Trams and buses are confronted with avalanches of motor cars. Car drivers refuse to lower speed in order to allow buses to merge with other traffic. New "giratoires" (rotundas) and the creation of sixteen urban zones (seven more zones to follow soon) with all-over 30 km/h speed-limits all sharply reduce average bus speeds. Yet, the public expects unbroken punctuality. Tensions culminated on 25 April 2002, when there was a system-wide strike, as a warning from bus drivers that the official schedules can no longer be met. Drivers protested against the fact that all their rest time at termini is eaten away by the effects of lower speeds. There irritations may benefit rail transport. Trams simply perform better, if well organised. TPG confirms that the commercial speeds of buses is reducing, whereas the trams manage to maintain their average speed.

A reminder of the past in the tram siding at Moillesulaz terminus (with France over the hedge in the background). Bogie tram 70 was built by Herbrand in Germany in 1901, but heavily rebuilt by CGTE (TPG's predecessor) in the 1930s. This tram is owned and operated by the Association du Tram 70, and has a federal permit to run over the tracks of the publicly-owned tramway. (C. J. Wansbeek

When this magazine described Geneva, in its issue of July 1997, a pro-tram attitude was displayed by Mr. Christoph Stucki, Director-General of TGP, the transport operator. He pointed at the pioneering role played by Geneva, one of the first cities to embrace the low-floor concept. The 46 Vevey-Duewag-ABB-built six-axle articulated trams (cars 801-827; 831-849) which entered service by 1985 still have a stepped entrance, since the possibility of raising stop pavements to match the floor height was not pursued at Geneva. It was left to nearby Grenoble if France, to take this ultimate step, which made Grenoble the birthplace of the modern-low floor tram, which, in turn, convinced many cities that they should build their own new tramway systems. The names of Le Mans, Valenciennes, Paris, Rouen, Bordeaux, Lyon, Montpellier come to the mind.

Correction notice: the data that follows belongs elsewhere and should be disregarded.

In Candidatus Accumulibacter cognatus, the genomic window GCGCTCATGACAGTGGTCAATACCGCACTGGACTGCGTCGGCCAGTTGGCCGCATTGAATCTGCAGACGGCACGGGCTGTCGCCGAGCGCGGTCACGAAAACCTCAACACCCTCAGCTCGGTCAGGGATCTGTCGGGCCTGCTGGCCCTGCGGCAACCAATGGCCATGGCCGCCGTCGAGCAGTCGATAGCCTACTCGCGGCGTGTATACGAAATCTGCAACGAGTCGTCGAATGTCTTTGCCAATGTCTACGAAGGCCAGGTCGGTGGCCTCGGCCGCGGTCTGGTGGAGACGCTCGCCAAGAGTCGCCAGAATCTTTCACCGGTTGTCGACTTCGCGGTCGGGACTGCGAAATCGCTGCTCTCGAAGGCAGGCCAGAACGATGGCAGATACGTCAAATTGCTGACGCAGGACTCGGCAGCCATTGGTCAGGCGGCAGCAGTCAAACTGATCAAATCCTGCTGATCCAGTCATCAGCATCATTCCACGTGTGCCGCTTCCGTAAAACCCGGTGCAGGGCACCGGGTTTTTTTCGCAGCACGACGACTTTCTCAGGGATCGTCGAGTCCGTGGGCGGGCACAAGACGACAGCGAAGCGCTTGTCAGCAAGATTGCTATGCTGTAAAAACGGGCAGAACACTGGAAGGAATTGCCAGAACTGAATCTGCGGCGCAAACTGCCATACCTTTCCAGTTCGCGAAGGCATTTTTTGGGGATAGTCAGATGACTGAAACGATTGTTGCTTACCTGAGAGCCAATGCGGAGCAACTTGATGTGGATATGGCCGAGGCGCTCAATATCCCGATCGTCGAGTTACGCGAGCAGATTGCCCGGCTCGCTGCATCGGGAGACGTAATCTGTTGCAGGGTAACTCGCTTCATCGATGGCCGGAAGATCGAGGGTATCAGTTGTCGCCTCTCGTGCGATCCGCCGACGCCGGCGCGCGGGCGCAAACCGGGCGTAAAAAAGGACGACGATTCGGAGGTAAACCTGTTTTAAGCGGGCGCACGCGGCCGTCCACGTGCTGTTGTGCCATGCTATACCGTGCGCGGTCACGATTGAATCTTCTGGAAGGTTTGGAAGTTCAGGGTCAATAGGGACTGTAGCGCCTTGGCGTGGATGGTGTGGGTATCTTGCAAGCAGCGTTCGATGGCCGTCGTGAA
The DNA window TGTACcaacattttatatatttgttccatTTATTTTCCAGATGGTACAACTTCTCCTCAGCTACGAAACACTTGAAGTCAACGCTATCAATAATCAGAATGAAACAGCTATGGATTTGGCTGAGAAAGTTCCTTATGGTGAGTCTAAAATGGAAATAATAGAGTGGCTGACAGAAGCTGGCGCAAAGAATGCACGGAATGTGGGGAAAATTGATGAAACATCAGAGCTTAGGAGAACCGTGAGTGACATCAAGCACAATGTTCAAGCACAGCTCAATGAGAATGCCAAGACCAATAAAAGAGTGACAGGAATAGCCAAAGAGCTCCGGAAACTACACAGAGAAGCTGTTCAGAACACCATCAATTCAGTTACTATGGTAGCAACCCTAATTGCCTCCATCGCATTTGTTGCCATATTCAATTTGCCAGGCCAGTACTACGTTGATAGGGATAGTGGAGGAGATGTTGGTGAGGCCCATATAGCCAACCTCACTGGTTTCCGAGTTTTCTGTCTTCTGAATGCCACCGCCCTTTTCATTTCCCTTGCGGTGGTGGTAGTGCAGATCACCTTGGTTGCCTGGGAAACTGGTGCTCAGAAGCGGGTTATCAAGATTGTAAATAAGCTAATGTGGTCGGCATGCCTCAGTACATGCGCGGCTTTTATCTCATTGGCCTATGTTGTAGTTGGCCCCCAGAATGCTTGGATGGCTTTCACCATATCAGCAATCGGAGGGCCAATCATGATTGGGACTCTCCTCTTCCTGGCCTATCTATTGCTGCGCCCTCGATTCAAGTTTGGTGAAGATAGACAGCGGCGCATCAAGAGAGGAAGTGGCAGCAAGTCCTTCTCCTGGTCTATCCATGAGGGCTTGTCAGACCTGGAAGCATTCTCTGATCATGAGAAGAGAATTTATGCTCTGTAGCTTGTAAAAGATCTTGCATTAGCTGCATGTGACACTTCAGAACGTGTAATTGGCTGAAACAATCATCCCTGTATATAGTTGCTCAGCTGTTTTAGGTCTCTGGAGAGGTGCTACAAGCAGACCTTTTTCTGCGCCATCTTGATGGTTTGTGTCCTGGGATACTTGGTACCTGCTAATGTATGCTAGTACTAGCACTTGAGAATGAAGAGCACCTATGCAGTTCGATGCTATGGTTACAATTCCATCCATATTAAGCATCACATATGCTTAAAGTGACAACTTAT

By 1995, trams 831-849 were stretched by adding a new low-floor centre section resting on a Bern-type wheelset, so these are now eight-axle trams. This coincided with the inauguration in May 1995 of new route 13, the first new tramway of Geneva since 1909. The north-south route 13 linked the Cornavin railway station with the surviving tram route 12, which is entirely on the south bank. For 30 years, line 12 had been Geneva's only surviving tram route.

This involved the creation of three km of new double track. In June 1997, route 13 at its southern extremity was extended 1.4 km over new tracks, beyond the Bachet terminus Palettes. In March 1998, came line 16, sharing tracks with 13 and 12 respectively. In August 2001, two more trams were extended to become 8-axle cars, in the light of growing traffic demand.

Progress may seem to have halted, but behind the scenes, Mr. Stucki and his colleagues were busy. Gradually, the Conseil d'Etat (regional government) changed its views, and is now backing tram extensions. There is no other choice. Between now and 2020, car use will grow by 34% in Geneva, whereas traffic by public transport should grow by 65%. In other words there is no choice but to achieve tram and bus passenger growth at twice the rate of growth in car use. The trend is positive: between 1994 and 1998, the number of Geneva tram passengers rose 40%.

Since September 2001, work is in progress to extend route 13 by six stops and 2.2 km from Cornavin railway station along Rue de Lausanne to Place des Nations. This CHF 86 million project is very complex, streets are completely rebuilt to make room for the tram reservation and near the Sécheron electrical factory, an entirely new tram bridge is being built over the Geneva-to-Lausanne main railway line, after it had been discovered that the existing road bridge could not withstand the weight of trams. Near this bridge, a regional railway station will be built, for easy interchange between train and tram. At the same point, a large 800-car P+R facility will be created as well. In a recent interview with this magazine, Mr. Stucki admits that the extension to Nations is delayed; it seems all Geneva projects take more time to come to fruition than initial planning.

A big leap forward will be the construction of an express tram service ("tram rapide") from Cornavin (railway station), entirely on reservation, in an almost straight line, to CERN, in the western part of the city. CERN is the cradle of the Internet, which was standardized in 1981, almost in passing, as a by-product of CERN's core activities. Situated near the French border, CERN or Conseil Européen pour le Recherche Nucléaire, is a leading institute, in which the UK and a dozen other countries co-operate in efforts to unravel the secrets of atoms. It employs hundreds of scientists and other staff members.